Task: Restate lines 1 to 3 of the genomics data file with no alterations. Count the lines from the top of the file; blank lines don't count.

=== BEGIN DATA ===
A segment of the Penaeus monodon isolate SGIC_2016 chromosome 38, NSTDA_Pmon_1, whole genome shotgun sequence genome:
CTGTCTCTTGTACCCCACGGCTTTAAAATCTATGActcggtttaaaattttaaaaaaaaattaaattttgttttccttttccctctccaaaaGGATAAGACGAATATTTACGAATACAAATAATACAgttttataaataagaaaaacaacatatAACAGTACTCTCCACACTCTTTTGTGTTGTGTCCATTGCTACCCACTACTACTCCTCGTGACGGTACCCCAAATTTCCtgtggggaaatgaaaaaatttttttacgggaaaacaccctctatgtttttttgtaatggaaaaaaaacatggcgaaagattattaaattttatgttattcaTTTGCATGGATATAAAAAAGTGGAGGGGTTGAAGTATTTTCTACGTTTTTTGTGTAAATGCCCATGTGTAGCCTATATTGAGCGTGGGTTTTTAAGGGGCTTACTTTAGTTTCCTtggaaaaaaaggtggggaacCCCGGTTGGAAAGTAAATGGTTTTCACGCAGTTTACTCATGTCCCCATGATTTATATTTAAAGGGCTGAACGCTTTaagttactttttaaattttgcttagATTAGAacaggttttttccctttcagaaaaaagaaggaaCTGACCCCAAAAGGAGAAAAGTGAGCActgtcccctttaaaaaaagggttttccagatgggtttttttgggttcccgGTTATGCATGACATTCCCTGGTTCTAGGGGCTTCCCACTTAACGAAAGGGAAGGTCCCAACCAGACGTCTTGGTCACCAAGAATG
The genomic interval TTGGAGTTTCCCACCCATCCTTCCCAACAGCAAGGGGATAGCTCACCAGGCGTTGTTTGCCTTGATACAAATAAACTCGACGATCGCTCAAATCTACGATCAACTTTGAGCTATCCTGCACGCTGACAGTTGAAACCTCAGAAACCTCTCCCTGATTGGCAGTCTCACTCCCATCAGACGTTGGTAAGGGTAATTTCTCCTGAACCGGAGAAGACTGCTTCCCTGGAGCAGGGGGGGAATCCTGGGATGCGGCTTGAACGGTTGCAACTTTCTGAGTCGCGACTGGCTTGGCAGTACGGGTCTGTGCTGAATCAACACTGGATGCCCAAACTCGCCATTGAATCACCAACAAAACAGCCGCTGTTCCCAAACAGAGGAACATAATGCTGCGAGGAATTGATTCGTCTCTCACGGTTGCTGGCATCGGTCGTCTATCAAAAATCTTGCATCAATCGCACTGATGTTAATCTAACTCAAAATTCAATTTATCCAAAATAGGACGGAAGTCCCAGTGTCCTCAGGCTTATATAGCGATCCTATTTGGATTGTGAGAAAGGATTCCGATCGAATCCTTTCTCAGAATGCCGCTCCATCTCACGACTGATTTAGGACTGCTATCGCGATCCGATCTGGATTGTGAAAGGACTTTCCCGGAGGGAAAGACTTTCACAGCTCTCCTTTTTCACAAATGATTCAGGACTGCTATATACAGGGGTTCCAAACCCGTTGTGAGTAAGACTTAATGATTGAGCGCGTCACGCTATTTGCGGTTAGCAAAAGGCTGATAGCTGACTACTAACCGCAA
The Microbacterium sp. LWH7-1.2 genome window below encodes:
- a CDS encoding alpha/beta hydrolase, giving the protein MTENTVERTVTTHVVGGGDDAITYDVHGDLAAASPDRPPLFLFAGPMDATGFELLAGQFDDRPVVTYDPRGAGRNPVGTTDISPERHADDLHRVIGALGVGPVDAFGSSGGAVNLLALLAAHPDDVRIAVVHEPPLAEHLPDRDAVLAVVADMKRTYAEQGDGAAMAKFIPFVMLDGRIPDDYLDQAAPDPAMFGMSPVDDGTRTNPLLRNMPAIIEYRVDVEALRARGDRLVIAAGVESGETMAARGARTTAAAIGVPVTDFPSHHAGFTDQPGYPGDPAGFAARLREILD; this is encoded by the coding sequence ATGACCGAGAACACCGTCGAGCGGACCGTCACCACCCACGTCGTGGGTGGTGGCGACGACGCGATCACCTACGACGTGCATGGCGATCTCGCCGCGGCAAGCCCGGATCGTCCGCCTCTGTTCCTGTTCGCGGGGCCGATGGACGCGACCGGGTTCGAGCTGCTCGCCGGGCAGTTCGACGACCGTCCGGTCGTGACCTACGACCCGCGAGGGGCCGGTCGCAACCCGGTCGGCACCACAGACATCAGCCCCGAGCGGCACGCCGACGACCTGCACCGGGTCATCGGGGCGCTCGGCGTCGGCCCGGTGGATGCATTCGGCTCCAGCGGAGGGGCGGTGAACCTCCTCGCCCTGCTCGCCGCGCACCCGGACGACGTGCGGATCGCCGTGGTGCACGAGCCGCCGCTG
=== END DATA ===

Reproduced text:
A segment of the Penaeus monodon isolate SGIC_2016 chromosome 38, NSTDA_Pmon_1, whole genome shotgun sequence genome:
CTGTCTCTTGTACCCCACGGCTTTAAAATCTATGActcggtttaaaattttaaaaaaaaattaaattttgttttccttttccctctccaaaaGGATAAGACGAATATTTACGAATACAAATAATACAgttttataaataagaaaaacaacatatAACAGTACTCTCCACACTCTTTTGTGTTGTGTCCATTGCTACCCACTACTACTCCTCGTGACGGTACCCCAAATTTCCtgtggggaaatgaaaaaatttttttacgggaaaacaccctctatgtttttttgtaatggaaaaaaaacatggcgaaagattattaaattttatgttattcaTTTGCATGGATATAAAAAAGTGGAGGGGTTGAAGTATTTTCTACGTTTTTTGTGTAAATGCCCATGTGTAGCCTATATTGAGCGTGGGTTTTTAAGGGGCTTACTTTAGTTTCCTtggaaaaaaaggtggggaacCCCGGTTGGAAAGTAAATGGTTTTCACGCAGTTTACTCATGTCCCCATGATTTATATTTAAAGGGCTGAACGCTTTaagttactttttaaattttgcttagATTAGAacaggttttttccctttcagaaaaaagaaggaaCTGACCCCAAAAGGAGAAAAGTGAGCActgtcccctttaaaaaaagggttttccagatgggtttttttgggttcccgGTTATGCATGACATTCCCTGGTTCTAGGGGCTTCCCACTTAACGAAAGGGAAGGTCCCAACCAGACGTCTTGGTCACCAAGAATG
The genomic interval TTGGAGTTTCCCACCCATCCTTCCCAACAGCAAGGGGATAGCTCACCAGGCGTTGTTTGCCTTGATACAAATAAACTCGACGATCGCTCAAATCTACGATCAACTTTGAGCTATCCTGCACGCTGACAGTTGAAACCTCAGAAACCTCTCCCTGATTGGCAGTCTCACTCCCATCAGACGTTGGTAAGGGTAATTTCTCCTGAACCGGAGAAGACTGCTTCCCTGGAGCAGGGGGGGAATCCTGGGATGCGGCTTGAACGGTTGCAACTTTCTGAGTCGCGACTGGCTTGGCAGTACGGGTCTGTGCTGAATCAACACTGGATGCCCAAACTCGCCATTGAATCACCAACAAAACAGCCGCTGTTCCCAAACAGAGGAACATAATGCTGCGAGGAATTGATTCGTCTCTCACGGTTGCTGGCATCGGTCGTCTATCAAAAATCTTGCATCAATCGCACTGATGTTAATCTAACTCAAAATTCAATTTATCCAAAATAGGACGGAAGTCCCAGTGTCCTCAGGCTTATATAGCGATCCTATTTGGATTGTGAGAAAGGATTCCGATCGAATCCTTTCTCAGAATGCCGCTCCATCTCACGACTGATTTAGGACTGCTATCGCGATCCGATCTGGATTGTGAAAGGACTTTCCCGGAGGGAAAGACTTTCACAGCTCTCCTTTTTCACAAATGATTCAGGACTGCTATATACAGGGGTTCCAAACCCGTTGTGAGTAAGACTTAATGATTGAGCGCGTCACGCTATTTGCGGTTAGCAAAAGGCTGATAGCTGACTACTAACCGCAA